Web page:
Borders social work bosses have responded to fears by parents about what they claim is a gap in day-care provision.
Last week The Southern reported worries that, with the looming closure of three centres for adults with learning difficulties, there were not enough alternatives available.
Day-care facilities in Galashiels and Selkirk, together with Reiver Industries in Tweedbank, are all to close.
But although there were delays in tendering, Scottish Borders Council has now commissioned a new day-opportunities service to be based at the old Borders College building in Galashiels.
Tricia Hunter, a learning disability service manager, said the delay was unavoidable due to strict regulations.
She added: “We understand it will have caused some people and their families some uncertainty, and for this we are very sorry.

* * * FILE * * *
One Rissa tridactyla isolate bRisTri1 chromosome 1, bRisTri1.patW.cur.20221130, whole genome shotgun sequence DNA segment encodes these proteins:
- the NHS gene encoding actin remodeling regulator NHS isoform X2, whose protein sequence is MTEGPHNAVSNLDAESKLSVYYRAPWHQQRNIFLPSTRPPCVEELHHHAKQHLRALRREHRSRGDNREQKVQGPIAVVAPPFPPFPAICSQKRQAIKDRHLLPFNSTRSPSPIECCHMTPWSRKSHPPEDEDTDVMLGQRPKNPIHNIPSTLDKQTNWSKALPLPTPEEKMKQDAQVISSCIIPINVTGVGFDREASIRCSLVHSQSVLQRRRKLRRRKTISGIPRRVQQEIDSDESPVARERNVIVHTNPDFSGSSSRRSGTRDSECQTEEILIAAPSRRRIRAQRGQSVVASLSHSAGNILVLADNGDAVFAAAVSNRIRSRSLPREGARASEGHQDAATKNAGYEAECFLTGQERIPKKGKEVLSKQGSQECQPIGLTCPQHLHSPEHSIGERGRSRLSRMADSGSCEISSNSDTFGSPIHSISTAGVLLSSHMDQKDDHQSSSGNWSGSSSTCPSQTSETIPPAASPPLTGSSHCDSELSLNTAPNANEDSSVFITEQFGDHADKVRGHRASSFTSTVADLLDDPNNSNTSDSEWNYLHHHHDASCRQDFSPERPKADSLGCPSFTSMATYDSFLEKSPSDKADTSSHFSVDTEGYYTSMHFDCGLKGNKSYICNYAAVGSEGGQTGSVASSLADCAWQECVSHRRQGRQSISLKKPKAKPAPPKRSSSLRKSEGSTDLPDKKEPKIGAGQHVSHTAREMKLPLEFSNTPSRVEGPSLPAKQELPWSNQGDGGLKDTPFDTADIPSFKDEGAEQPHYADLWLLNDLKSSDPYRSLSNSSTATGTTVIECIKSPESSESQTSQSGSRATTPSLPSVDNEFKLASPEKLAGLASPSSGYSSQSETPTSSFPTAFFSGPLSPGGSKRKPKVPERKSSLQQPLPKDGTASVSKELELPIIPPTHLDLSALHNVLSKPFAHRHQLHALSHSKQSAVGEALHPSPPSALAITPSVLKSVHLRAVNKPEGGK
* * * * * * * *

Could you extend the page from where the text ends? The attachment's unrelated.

“We are now keen to help our service users take advantage of the new service which will provide new, exciting opportunities, and in some cases prevent the need for lengthy journeys to day centres in other towns.”
The tender for the new central Borders service has gone to Cornerstone, a provider of services for people with disabilities.
And SBC has also reached an agreement in principle for new training for work and work experience to be developed by the Brothers of Charity in Tweedbank.
The local authority has also developed a close partnership with Borders College to provide new opportunities through continuous learning and development courses.
Ms Hunter added: “We’re confident the new service provided by Cornerstone, the Brothers of Charity developments at Tweedbank, the new college courses and all the other community activities will enhance the lives of people with a learning disability in the central Borders and provide support, confidence and reassurance to family carers.”